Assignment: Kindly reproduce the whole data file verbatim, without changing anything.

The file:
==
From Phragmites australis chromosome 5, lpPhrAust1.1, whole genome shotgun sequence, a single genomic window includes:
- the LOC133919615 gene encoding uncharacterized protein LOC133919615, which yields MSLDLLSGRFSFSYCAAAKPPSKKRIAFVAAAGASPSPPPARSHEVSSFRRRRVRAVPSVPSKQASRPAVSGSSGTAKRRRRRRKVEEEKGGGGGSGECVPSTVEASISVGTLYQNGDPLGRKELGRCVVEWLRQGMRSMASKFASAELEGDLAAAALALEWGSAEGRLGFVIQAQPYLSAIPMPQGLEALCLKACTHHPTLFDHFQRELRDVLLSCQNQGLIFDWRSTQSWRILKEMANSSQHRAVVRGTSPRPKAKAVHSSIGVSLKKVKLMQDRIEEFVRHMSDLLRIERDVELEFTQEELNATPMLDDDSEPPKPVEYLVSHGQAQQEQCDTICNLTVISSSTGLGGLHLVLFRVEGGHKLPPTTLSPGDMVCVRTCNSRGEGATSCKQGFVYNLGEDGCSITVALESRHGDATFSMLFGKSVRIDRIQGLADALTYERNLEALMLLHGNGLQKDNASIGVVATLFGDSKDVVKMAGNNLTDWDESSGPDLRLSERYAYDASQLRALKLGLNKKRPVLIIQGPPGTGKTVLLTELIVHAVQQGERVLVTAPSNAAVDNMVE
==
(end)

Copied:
From Phragmites australis chromosome 5, lpPhrAust1.1, whole genome shotgun sequence, a single genomic window includes:
- the LOC133919615 gene encoding uncharacterized protein LOC133919615, which yields MSLDLLSGRFSFSYCAAAKPPSKKRIAFVAAAGASPSPPPARSHEVSSFRRRRVRAVPSVPSKQASRPAVSGSSGTAKRRRRRRKVEEEKGGGGGSGECVPSTVEASISVGTLYQNGDPLGRKELGRCVVEWLRQGMRSMASKFASAELEGDLAAAALALEWGSAEGRLGFVIQAQPYLSAIPMPQGLEALCLKACTHHPTLFDHFQRELRDVLLSCQNQGLIFDWRSTQSWRILKEMANSSQHRAVVRGTSPRPKAKAVHSSIGVSLKKVKLMQDRIEEFVRHMSDLLRIERDVELEFTQEELNATPMLDDDSEPPKPVEYLVSHGQAQQEQCDTICNLTVISSSTGLGGLHLVLFRVEGGHKLPPTTLSPGDMVCVRTCNSRGEGATSCKQGFVYNLGEDGCSITVALESRHGDATFSMLFGKSVRIDRIQGLADALTYERNLEALMLLHGNGLQKDNASIGVVATLFGDSKDVVKMAGNNLTDWDESSGPDLRLSERYAYDASQLRALKLGLNKKRPVLIIQGPPGTGKTVLLTELIVHAVQQGERVLVTAPSNAAVDNMVE